In an interview with ARTnews, Christopher Martin, the chairman of the British Numismatic Trade Association, said: “Within a year, he was selling coins worth millions of pounds. That doesn’t happen, but that’s what happened with him. Where did he come from? Nobody really knew.” 

Beale and Vecchi Suspected of Falsifying Provenance 

Beale is suspected of receiving help from esteemed Italian coin dealer Italo Vecchi, who supposedly brought the Eid Mar coin to him in 2013. Vecchi had a longstanding reputation in the ancient coin community from decades of working as an independent dealer and with some renowned coin trading companies. He even worked with the American company CNG in the 1990s but was caught trying to enter the United States with many undeclared Greek coins in 1992. This incident created trouble for him and may have revealed a shadier side to his coin dealing. 

Vecchi was a consultant specialist for Roma Numismatics and allegedly brought the Eid Mar coin and other scarce Greek coins like the Sicily Naxos coin minted around 430 BC to Beale. After several failed attempts, it took years to finally sell the Eid Mar coin Beale had in his possession.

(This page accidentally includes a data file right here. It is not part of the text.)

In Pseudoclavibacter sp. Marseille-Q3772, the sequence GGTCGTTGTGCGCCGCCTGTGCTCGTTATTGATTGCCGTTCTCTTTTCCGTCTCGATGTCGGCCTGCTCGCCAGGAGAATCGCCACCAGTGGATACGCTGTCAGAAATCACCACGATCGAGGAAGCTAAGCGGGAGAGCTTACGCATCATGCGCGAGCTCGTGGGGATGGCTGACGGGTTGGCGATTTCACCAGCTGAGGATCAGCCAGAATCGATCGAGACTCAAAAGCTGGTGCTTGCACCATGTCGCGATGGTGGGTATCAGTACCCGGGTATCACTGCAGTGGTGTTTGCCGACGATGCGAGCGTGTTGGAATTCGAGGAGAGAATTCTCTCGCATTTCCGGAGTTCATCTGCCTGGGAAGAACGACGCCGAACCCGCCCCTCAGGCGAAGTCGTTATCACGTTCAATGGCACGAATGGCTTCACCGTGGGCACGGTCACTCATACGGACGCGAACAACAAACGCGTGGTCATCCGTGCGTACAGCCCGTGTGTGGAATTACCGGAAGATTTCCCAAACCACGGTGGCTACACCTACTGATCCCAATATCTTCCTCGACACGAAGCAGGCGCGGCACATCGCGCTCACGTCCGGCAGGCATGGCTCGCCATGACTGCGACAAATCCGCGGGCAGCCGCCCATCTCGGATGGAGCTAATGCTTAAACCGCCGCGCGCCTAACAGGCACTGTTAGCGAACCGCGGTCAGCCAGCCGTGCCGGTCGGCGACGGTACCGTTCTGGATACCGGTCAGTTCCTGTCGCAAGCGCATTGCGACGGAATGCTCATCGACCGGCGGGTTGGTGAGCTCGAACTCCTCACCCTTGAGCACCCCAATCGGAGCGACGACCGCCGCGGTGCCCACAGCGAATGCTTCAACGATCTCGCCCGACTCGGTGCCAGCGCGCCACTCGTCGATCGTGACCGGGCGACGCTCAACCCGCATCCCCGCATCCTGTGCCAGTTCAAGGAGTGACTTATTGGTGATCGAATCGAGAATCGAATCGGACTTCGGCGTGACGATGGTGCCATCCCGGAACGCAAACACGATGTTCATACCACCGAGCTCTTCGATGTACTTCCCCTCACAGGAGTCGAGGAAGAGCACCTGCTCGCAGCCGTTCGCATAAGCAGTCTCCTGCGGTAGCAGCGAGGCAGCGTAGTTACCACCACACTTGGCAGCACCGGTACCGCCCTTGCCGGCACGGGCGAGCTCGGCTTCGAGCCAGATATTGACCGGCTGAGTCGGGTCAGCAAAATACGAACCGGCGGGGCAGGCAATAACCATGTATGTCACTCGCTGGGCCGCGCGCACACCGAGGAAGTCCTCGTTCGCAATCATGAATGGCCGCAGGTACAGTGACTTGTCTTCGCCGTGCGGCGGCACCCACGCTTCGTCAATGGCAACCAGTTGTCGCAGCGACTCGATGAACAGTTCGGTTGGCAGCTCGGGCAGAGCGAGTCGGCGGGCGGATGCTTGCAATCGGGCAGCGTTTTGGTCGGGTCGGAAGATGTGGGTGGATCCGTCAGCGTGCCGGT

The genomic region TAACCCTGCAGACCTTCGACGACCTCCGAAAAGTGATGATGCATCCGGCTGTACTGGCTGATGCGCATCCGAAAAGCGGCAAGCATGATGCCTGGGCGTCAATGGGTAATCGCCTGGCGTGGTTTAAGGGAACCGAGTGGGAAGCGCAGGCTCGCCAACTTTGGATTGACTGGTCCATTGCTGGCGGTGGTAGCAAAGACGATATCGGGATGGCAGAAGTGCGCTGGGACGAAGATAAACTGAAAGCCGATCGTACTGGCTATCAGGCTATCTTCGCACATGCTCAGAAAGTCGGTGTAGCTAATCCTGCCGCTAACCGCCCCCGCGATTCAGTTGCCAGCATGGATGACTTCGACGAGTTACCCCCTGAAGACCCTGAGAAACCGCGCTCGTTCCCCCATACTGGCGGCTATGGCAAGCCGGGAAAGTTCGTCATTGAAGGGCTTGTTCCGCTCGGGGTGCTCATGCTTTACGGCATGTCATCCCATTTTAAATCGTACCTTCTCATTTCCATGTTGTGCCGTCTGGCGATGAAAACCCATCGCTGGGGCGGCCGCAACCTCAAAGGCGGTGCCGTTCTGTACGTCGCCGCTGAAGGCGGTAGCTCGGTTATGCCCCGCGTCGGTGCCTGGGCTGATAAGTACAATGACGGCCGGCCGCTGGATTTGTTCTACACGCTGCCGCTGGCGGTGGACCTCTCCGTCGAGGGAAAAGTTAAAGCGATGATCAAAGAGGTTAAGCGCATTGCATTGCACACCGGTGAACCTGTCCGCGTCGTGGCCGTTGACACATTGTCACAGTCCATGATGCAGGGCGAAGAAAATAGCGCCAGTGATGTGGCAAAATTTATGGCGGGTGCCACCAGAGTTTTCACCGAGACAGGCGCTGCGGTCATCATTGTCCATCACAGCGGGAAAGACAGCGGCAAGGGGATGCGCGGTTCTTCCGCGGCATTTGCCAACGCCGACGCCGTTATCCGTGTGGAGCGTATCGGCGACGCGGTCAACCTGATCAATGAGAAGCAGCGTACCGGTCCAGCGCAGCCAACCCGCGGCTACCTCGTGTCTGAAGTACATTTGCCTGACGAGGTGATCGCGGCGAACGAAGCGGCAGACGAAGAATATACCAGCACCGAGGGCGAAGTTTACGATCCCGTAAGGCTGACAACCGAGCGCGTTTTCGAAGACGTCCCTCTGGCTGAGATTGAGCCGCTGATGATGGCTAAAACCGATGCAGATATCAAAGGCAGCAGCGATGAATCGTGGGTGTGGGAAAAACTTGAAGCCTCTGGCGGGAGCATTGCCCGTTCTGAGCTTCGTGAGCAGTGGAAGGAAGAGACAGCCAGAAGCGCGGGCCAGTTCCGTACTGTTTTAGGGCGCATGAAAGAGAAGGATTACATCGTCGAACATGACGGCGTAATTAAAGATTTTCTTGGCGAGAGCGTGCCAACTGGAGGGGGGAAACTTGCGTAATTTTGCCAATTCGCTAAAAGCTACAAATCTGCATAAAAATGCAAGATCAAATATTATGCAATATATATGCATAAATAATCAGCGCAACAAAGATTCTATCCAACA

According to the Department of Homeland Security’s investigation, Beale first tried to sell the coin in 2015 straight to an anonymous party during the Annual New York International Numismatics Convention. Beale claimed the coin was from “an old Swiss collection,” according to the DHS’s informant, which is code for an object with questionable provenance. After not selling the coin to any buyers at the convention, Beale and Vecchi got to work on falsifying a paper trail for the Greek coin. 

They could have paid for falsified documents saying that the coin came from Baron Dominique de Chambrier’s collection. The coin was sent to the NGC coin grading service and was decided to be authentic. 

Beale’s Arrest 

The Eid Mar coin sold for $4.2 million in November 2020, and it appeared that Beale had gotten away with it until this scheme was uncovered following a shady attempted sale of looted Gaza coins in 2022. Upon Beale’s arrest in January 2023, the Eid Mar and Sicily Naxos coins were seized and repatriated to Greece and Italy. There is an ongoing investigation into Vecchi, but no charges have been filed.